Telehealth and the Digital Healthcare Experience During COVID-19

By Deirdre Ruttle, Chief Marketing Officer, InstaMed
Twitter: @InstaMed
Twitter: @deirdre_ruttle

Technology is connecting patients to their healthcare needs as the COVID-19 crisis continues. Patient demands for convenient, secure and simple experiences combined with social distancing have spurred technology adoption. The need for virtual care delivery has placed telehealth at the forefront of this industry-wide digital transformation.

What is telehealth and what is its value?
The Health Resources and Services Administration defines telehealth as the support of long-distance clinical health care through electronic information and telecommunication technology. Also included is the digital support of patient and professional health-related education. Related technologies include wireless and terrestrial communications, videoconferencing, streaming media and the internet.

The United States records more than 800 million physicians visits a year. When the Center for Disease Control (CDC) released its guidelines for limited in-person interactions, providers turned to virtual care to support the high volume of visits. Healthcare professionals can virtually deliver care to patients with chronic conditions who need regular medical attention – as well as many non-life-threatening situations – while minimizing the spread of germs in this volatile environment.

For patients, virtual care options are more popular than ever. Access to critical healthcare services without leaving home is worthwhile protection during the global pandemic. The delivery of simple, convenient and on-demand experiences helps to create the type of digital experiences patients demand. In the first week of March 2020 alone, virtual care provider Teladoc saw daily patient visits increase by 50% from the month prior.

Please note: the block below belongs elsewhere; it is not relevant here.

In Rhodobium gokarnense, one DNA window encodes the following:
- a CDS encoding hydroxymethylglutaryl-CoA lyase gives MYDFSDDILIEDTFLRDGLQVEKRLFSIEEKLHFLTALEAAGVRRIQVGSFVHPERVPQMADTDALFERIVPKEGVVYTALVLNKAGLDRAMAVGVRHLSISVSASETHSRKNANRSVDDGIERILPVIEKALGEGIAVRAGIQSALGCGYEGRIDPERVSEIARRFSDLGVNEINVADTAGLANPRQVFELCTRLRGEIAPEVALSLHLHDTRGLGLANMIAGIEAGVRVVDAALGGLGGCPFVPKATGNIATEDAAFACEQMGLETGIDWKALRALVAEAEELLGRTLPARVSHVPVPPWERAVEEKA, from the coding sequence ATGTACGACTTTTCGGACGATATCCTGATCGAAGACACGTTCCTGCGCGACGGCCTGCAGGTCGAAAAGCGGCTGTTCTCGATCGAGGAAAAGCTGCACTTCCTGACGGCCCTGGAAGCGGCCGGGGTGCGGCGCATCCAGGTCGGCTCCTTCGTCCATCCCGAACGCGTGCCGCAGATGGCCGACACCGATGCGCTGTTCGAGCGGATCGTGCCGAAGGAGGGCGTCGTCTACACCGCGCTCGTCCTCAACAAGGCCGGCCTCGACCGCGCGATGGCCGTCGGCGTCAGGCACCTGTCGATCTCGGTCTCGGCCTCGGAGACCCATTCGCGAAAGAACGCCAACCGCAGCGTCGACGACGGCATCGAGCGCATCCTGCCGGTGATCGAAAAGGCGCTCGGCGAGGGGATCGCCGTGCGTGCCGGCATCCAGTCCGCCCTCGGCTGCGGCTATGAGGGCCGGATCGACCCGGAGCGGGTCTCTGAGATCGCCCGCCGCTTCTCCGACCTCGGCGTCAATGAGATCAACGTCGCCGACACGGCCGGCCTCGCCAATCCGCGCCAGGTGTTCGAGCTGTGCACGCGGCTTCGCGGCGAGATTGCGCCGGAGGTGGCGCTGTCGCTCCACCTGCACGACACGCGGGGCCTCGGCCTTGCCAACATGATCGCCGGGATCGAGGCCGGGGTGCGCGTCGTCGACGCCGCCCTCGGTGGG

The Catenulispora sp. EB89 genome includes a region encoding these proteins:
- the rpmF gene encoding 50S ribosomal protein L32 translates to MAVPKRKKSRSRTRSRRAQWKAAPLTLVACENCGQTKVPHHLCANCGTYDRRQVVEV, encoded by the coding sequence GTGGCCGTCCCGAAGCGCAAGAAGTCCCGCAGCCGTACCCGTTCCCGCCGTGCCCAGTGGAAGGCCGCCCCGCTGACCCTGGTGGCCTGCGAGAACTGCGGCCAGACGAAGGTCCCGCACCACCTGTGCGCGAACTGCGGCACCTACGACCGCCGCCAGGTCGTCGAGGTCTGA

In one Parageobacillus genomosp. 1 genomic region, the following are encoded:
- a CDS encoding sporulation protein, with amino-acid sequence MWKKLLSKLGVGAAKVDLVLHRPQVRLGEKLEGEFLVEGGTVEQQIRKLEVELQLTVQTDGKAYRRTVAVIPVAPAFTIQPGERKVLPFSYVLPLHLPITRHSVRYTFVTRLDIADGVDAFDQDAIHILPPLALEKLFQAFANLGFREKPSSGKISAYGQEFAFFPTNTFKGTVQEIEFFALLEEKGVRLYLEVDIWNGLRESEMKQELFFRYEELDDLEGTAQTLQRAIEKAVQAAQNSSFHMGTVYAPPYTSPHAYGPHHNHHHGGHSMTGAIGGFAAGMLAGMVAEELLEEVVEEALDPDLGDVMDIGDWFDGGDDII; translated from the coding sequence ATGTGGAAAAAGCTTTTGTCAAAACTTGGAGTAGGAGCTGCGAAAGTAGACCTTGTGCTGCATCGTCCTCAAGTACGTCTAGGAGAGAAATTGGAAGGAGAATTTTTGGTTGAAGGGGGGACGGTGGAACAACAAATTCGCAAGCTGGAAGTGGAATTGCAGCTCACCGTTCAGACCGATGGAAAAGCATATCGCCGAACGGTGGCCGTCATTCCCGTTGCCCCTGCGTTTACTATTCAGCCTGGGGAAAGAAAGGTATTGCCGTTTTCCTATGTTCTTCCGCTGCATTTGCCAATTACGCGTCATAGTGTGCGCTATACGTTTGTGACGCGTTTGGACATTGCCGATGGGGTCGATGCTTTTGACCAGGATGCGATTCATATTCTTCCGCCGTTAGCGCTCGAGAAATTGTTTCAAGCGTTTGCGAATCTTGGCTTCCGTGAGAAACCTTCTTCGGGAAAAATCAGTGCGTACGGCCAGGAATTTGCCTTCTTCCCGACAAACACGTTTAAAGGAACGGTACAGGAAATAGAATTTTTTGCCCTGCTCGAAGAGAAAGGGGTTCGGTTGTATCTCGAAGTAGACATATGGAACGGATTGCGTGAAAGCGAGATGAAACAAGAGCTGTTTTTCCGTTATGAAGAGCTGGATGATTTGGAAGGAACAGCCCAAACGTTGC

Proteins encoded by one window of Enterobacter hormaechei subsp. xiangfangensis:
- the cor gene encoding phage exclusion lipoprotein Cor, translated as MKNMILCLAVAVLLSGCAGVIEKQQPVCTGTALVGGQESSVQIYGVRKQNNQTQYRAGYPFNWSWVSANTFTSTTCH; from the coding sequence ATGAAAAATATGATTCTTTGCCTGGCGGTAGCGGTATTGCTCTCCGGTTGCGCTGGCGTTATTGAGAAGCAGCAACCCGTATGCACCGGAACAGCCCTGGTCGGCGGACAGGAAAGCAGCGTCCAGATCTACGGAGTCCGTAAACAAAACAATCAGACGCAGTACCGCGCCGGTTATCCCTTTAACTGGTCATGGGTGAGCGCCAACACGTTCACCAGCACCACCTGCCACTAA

The pressure that COVID-19 continues to put on healthcare systems has accelerated the use of telehealth today, but this virtual care option has been part of the healthcare industry for some time. Barriers like digital illiteracy, security and privacy concerns, broadband access and physician licensing have historically slowed widespread adoption.

What is the government doing to address telehealth accessibility?
The Department of Health and Human Services (HSS) recognizes the value of virtual care like telehealth during the COVID-19 crisis. Several regulatory changes are underway to help make virtual care more accessible and to address adoption barriers. Examples include:

  • The Federal Communications Commission (FCC) launched the Keep Americans Connected Initiative in response to the challenge of limited broadband access.
  • The Centers for Medicare and Medicaid Services (CMS) issued temporary measures to make billing and receiving telehealth services easier for those enrolled in Medicare, Medicaid and the Children’s Health Insurance Program. The CMS has also expanded its list of covered telehealth services.
  • States are making temporary shifts to their policies regarding physician licensing to help make the delivery and receiving of virtual care more accessible.
  • The U.S. Department of Health and Human Services (HHS) Office for Civil Rights is waiving penalties and employing enforcement discretion related to HIPAA violations against healthcare providers that deliver service to patients in good faith during the COVID-19 emergency through common telecommunications tools like Skype or FaceTime.

COVID-19 has required healthcare to respond with agility, reevaluation and innovation. As telehealth adoption drives new ways for patients and providers to engage and a reassessment of related regulations, it is evident that these shifts will have lasting impacts on the healthcare industry.

This article was originally published on InstaMed and is republished here with permission.